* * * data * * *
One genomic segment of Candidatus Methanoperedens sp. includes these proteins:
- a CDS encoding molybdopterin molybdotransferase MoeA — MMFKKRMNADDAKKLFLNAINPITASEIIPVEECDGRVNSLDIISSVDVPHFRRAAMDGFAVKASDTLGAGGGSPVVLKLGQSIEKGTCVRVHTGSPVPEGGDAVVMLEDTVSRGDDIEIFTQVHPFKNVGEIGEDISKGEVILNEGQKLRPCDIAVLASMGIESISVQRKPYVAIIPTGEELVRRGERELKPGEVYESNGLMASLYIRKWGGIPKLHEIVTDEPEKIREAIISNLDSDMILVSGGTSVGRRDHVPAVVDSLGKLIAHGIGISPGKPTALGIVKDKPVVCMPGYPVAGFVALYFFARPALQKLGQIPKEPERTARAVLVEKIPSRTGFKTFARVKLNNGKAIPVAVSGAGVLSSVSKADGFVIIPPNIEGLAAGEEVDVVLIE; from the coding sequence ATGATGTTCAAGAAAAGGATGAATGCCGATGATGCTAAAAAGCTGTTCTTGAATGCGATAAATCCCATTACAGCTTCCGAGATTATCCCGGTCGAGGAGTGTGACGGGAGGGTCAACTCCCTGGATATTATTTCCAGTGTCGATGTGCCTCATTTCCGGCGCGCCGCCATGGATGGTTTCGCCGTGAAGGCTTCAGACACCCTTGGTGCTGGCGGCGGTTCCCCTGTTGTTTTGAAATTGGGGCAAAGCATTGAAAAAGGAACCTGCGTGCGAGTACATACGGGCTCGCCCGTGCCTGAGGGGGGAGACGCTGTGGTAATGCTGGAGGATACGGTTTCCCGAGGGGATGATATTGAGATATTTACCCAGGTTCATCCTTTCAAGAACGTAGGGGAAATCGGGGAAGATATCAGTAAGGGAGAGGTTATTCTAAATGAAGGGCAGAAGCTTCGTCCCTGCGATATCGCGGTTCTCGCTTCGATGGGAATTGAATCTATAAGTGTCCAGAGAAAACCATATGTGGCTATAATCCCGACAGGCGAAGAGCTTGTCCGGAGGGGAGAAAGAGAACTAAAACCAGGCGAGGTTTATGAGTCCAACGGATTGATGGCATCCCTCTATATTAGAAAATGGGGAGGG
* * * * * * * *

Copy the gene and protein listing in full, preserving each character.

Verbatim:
One genomic segment of Candidatus Methanoperedens sp. includes these proteins:
- a CDS encoding molybdopterin molybdotransferase MoeA — MMFKKRMNADDAKKLFLNAINPITASEIIPVEECDGRVNSLDIISSVDVPHFRRAAMDGFAVKASDTLGAGGGSPVVLKLGQSIEKGTCVRVHTGSPVPEGGDAVVMLEDTVSRGDDIEIFTQVHPFKNVGEIGEDISKGEVILNEGQKLRPCDIAVLASMGIESISVQRKPYVAIIPTGEELVRRGERELKPGEVYESNGLMASLYIRKWGGIPKLHEIVTDEPEKIREAIISNLDSDMILVSGGTSVGRRDHVPAVVDSLGKLIAHGIGISPGKPTALGIVKDKPVVCMPGYPVAGFVALYFFARPALQKLGQIPKEPERTARAVLVEKIPSRTGFKTFARVKLNNGKAIPVAVSGAGVLSSVSKADGFVIIPPNIEGLAAGEEVDVVLIE; from the coding sequence ATGATGTTCAAGAAAAGGATGAATGCCGATGATGCTAAAAAGCTGTTCTTGAATGCGATAAATCCCATTACAGCTTCCGAGATTATCCCGGTCGAGGAGTGTGACGGGAGGGTCAACTCCCTGGATATTATTTCCAGTGTCGATGTGCCTCATTTCCGGCGCGCCGCCATGGATGGTTTCGCCGTGAAGGCTTCAGACACCCTTGGTGCTGGCGGCGGTTCCCCTGTTGTTTTGAAATTGGGGCAAAGCATTGAAAAAGGAACCTGCGTGCGAGTACATACGGGCTCGCCCGTGCCTGAGGGGGGAGACGCTGTGGTAATGCTGGAGGATACGGTTTCCCGAGGGGATGATATTGAGATATTTACCCAGGTTCATCCTTTCAAGAACGTAGGGGAAATCGGGGAAGATATCAGTAAGGGAGAGGTTATTCTAAATGAAGGGCAGAAGCTTCGTCCCTGCGATATCGCGGTTCTCGCTTCGATGGGAATTGAATCTATAAGTGTCCAGAGAAAACCATATGTGGCTATAATCCCGACAGGCGAAGAGCTTGTCCGGAGGGGAGAAAGAGAACTAAAACCAGGCGAGGTTTATGAGTCCAACGGATTGATGGCATCCCTCTATATTAGAAAATGGGGAGGG